George and Ira Gershwin, when composing “Porgy and Bess,” gave octogenarians hope when they wrote:

“Methus’lah lived nine hundred years
But who calls dat livin’
When no gal will give in
To no man what’s nine hundred years.”

Well, I wonder how gals feel about 100-year-old dudes?

I just read Teddy Amenabar’s article in the Washington Post that says there’s a lot of centenarians (593,000, in fact) around the world. And by 2050, he says, there will be 3.7 million.

So that’s why they’re building those new apartments down on Temple and Front streets. Smart move.

How does this happen? Genes and diet, he says.


My mother’s people, the Conlons, lived deeply into their 90s. The Conlons came from Ireland, where a diet of lamb, potatoes and whiskey was on the menu.

Amenabar’s article gave us some examples, mostly dead people we can’t verify, like Sister Andre, a French Catholic nun who, at the time, was the oldest living person. She died recently at 118.

I presume the good sister lived most of her life in a convent. I grew up with nuns in a convent just across the street. On occasion, I ate lunch with them.

Mostly the convent nuns ate soup, good soup, chicken noodle, pea soup, and something called gumbo that was made by their southern Black cook.

I learned this when I was in high school, when I asked what gumbo was. The next night, in the middle of one of St. Louis’ famous heat spells, my mother made gumbo for me. Now I know why mom lived to 93.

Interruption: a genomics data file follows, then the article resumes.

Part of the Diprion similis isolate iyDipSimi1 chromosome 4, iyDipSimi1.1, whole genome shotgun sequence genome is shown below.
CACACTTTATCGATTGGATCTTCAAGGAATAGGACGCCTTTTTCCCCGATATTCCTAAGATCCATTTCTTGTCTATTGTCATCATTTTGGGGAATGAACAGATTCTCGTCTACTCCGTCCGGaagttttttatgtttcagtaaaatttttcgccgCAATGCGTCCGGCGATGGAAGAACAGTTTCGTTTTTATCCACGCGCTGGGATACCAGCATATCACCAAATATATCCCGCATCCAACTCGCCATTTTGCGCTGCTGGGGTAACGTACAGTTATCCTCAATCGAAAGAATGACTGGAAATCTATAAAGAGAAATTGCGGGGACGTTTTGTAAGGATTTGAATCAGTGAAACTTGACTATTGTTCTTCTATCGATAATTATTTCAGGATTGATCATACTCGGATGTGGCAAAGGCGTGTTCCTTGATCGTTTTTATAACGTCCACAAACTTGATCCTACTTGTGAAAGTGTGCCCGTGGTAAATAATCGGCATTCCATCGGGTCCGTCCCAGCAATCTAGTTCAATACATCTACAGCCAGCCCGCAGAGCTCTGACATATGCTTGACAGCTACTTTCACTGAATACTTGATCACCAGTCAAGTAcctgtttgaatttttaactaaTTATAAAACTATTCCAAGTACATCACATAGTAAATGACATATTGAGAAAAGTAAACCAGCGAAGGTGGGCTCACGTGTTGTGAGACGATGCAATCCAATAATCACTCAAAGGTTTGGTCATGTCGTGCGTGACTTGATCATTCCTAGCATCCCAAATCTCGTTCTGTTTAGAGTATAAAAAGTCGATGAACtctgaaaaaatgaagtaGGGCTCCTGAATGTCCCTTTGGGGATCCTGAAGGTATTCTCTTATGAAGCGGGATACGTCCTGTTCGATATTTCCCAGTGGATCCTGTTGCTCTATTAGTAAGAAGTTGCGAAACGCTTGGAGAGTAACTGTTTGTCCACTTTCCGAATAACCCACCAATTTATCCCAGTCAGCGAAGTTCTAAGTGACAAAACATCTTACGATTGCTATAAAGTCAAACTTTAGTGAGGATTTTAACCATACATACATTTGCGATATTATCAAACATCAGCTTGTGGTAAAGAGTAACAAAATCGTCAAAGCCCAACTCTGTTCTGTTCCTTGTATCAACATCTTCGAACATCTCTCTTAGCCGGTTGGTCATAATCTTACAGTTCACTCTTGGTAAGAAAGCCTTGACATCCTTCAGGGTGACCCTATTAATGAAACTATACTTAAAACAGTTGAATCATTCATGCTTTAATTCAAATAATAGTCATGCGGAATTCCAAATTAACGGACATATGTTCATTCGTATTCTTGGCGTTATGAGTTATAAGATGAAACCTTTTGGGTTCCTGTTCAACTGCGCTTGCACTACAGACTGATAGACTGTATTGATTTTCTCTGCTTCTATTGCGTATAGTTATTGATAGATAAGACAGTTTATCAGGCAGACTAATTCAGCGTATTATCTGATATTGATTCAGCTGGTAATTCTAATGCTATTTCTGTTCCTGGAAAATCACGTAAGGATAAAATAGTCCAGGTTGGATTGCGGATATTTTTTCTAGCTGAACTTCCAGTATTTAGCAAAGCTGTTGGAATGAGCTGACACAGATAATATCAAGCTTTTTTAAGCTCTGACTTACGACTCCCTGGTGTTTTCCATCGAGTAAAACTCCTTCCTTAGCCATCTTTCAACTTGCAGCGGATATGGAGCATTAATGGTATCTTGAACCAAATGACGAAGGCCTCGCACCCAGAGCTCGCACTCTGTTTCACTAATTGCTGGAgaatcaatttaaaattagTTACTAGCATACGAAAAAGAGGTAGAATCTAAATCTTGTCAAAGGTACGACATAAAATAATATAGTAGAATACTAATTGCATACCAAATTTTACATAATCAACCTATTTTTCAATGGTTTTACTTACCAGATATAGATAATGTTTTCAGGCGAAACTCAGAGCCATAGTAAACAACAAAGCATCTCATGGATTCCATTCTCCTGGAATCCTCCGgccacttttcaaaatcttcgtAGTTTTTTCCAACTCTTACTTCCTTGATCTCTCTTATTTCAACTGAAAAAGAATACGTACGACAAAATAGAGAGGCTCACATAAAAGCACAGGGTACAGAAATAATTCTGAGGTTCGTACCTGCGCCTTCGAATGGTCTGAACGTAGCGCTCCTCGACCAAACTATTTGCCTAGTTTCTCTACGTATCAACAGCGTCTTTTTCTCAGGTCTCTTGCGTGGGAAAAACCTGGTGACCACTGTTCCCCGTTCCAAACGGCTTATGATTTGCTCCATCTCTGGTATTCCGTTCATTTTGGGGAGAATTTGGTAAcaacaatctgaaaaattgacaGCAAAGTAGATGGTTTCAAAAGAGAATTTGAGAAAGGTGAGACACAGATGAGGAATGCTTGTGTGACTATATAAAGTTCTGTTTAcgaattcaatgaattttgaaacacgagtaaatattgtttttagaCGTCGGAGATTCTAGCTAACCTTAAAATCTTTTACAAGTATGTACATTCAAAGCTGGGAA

Amenabar wrote about Maria Branyas Morera, a 115-year-old Spanish woman born in America.


OK, I’m betting that Maria grew up on good Mexican food like tamales, enchiladas, tostadas and tacos, that I lived on in my early career, and look at me.

I speak here about Jose, our L.A. gardener who, on the side ran Levis to Guatemala in the middle of one of their revolutions.

Jose, who was a healthy 85-year-old at that time, bragged about eating 16 tacos a day. I know he was still taking those Levis down to Guatemala in his bullet holed van when we left for Maine, nine years later. There you go.

Amenabar names 115-year-old Fusa Tatsumi, who lives in Osaka, Japan.

Fusa reminds me of the very old monks who, as I’ve written about many times, lived in their garden temple down the street from me.

These very old guys taught me how to cut up vegetables and introduced me to soba noodles and tea. I learned to love Japanese food and still do.


That’s why I had to wait in line with so many Osaka folks in Japanese Soba cafes. I’m just saying.

That was 71 years ago, and I wouldn’t be surprised to know they’re still alive. I know I am.

I’m on my way, dragging my feet all the way, to that number of centenarians, so pass the tamales, guacamole and sushi. Sayonara.

J.P. Devine is a Waterville writer. 

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